Armed Services panel leaders warn supercommittee against defense cuts

The leaders of the House Armed Services Committee on Thursday urged the congressional debt committee to resist further military cuts, saying they could threaten national security.

In separate letters to the supercommittee, both the GOP chairman and the ranking Democrat warned that defense cuts beyond the $350 billion already in the works would make America less safe.

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“Further reductions could undermine national security,” ranking member Adam Smith (D-Wash.) wrote in his letter. He also noted the Defense Department estimates that $350 billion in cuts would force the Pentagon to “reduce its current budgetary plans and projections by approximately $464 billion over the course of 10 years.”

“The budget function for national defense has already experienced significant reductions,” House Armed Services Committee Chairman Buck McKeon (R-Calif.) wrote in a letter to the panel. Further cuts “would pose a serious threat to the nation’s readiness to respond to current and future global security challenges, break the back of our Armed Forces while slowing our economic recovery, and do little to resolve the debt crisis.”

Friday is the deadline for any House and Senate standing committee to send its deficit-reduction recommendations to the supercommittee. The supercommittee is seeking at least $1.2 trillion in spending cuts under an agreement made in the August debt deal.

McKeon and Smith agreed that any further cuts to the armed services would force the military to alter its force structure or global posture.

“These changes must be carefully examined and evaluated before they can be made, as they would carry considerable risks that may or may not be effectively mitigated,” Smith told the super-panel.

He urged the special committee to avoid any proposals that would “prematurely force the DoD to make what may prove to be precarious strategic adjustments as a result of additional budgetary constraints.”

Additional Pentagon cuts that would force defense officials to slash jobs, combat platforms and shrink things like Army battalions, Air Force bombers and Navy ships should be avoided, McKeon wrote.

“Adjustments such as these are significant enough to necessitate a revision to our commanders’ war fighting plans and the number of missions our force can perform simultaneously, which would compel the nation to reconsider its defense strategy,” McKeon wrote.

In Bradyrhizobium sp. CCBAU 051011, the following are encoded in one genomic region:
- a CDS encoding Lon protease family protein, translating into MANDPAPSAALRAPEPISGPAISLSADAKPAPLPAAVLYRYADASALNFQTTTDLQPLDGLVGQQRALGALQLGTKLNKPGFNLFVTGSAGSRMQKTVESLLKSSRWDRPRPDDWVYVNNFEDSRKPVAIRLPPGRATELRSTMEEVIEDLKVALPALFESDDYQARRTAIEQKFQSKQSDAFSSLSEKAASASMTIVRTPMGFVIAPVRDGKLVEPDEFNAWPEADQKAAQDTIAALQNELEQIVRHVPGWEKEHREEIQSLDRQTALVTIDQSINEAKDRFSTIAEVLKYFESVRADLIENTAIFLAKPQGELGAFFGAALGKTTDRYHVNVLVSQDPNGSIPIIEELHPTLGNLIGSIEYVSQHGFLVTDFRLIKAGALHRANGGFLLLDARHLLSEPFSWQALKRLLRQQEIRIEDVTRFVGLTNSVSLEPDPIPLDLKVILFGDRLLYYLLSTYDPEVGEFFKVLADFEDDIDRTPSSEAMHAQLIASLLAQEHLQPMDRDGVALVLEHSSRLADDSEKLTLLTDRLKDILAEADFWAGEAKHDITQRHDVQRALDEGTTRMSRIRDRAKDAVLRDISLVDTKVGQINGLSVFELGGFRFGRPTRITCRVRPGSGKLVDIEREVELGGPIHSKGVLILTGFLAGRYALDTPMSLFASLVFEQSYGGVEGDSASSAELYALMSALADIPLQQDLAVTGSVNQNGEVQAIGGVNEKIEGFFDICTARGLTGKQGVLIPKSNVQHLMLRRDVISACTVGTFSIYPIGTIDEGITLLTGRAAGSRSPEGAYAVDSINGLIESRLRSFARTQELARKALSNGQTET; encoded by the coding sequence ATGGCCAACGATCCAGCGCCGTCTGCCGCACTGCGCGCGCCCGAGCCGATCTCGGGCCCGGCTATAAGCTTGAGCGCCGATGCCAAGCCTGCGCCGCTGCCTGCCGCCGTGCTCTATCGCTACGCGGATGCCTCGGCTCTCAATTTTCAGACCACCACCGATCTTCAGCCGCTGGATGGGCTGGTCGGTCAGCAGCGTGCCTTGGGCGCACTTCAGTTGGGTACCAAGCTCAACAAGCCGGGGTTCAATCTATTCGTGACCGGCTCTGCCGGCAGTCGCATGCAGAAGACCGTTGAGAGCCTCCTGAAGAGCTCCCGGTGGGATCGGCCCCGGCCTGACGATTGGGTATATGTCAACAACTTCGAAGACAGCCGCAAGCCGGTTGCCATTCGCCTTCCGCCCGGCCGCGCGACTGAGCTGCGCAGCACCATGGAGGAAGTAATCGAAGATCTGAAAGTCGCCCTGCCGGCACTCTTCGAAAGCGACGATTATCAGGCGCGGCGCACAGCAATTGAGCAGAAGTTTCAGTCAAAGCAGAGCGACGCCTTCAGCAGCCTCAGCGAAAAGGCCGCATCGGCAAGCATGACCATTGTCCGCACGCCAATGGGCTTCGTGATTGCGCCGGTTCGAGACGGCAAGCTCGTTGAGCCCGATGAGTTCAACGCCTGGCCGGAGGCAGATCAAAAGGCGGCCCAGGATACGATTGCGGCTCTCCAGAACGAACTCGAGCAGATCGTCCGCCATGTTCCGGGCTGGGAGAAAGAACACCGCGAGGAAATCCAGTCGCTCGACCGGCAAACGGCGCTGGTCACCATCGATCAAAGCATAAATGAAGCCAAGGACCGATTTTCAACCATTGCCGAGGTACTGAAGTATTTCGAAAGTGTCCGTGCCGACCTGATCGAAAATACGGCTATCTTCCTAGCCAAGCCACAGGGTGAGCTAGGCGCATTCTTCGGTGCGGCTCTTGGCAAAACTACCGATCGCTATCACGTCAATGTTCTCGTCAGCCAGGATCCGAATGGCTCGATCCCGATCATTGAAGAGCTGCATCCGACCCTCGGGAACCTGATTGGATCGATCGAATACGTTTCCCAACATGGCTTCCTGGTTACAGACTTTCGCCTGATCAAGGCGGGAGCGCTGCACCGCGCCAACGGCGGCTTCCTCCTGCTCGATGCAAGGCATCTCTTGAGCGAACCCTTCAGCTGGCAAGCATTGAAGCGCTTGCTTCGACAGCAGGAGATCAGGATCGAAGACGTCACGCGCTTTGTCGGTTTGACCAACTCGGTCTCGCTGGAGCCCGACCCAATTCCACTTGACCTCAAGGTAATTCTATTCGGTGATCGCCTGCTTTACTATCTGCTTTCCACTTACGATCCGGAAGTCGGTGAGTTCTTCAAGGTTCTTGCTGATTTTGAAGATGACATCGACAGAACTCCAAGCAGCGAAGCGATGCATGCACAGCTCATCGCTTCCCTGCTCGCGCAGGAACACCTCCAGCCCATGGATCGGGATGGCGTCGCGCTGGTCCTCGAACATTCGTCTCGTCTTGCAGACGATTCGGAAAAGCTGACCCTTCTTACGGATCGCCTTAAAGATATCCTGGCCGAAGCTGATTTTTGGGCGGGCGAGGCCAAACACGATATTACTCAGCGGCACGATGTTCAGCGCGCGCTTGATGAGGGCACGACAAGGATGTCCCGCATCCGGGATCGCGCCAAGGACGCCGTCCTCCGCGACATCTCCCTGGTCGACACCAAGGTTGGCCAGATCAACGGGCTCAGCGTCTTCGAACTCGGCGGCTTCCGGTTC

McKeon’s letter also urges the special panel to resist, “to the greatest possible extent,” putting forth “multiple simultaneous changes to military retirement and healthcare” that collectively would “impose more sacrifice on the military population than is being asked of any other American.”

Smith and other panel Democrats have issues similar public tones.

While McKeon and Smith agree on those points, they diverge sharply on whether the supercommittee should propose new federal revenues.

Smith, echoing the Democratic Party's stance, wrote that if revenues are not “significantly enhanced, deficit reduction goals must be realized through curtailments of discretionary and non-discretionary spending.”

But other federal programs should not be whacked to shield defense, Smith wrote.

“I strongly urge the Joint Select Committee to propose legislation that embraces revenue increases and that avoids precipitous cuts to programs essential to growth — the engine of our national security.”

McKeon, during a Thursday press briefing, told reporters he intends to “work day and night” to ensure that Congress is not forced to vote on a debt-reduction measure that poses this decision: additional Pentagon cuts or new revenues.

Standing with other committee Republicans, McKeon said: “There is probably no one standing here that would vote for a tax increase.”

The chairman and his GOP colleagues remain firm that the superpanel should find its $1.5 trillion in cuts from entitlement programs.

One of those Republicans standing with McKeon at the briefing was Rep. Randy Forbes (R-Va.), who told reporters the federal government could have funded several annual Pentagon budgets — while also buying a significant amount of combat power beyond that — with the billions spent to bailout American auto firms, as well as financial and housing entities.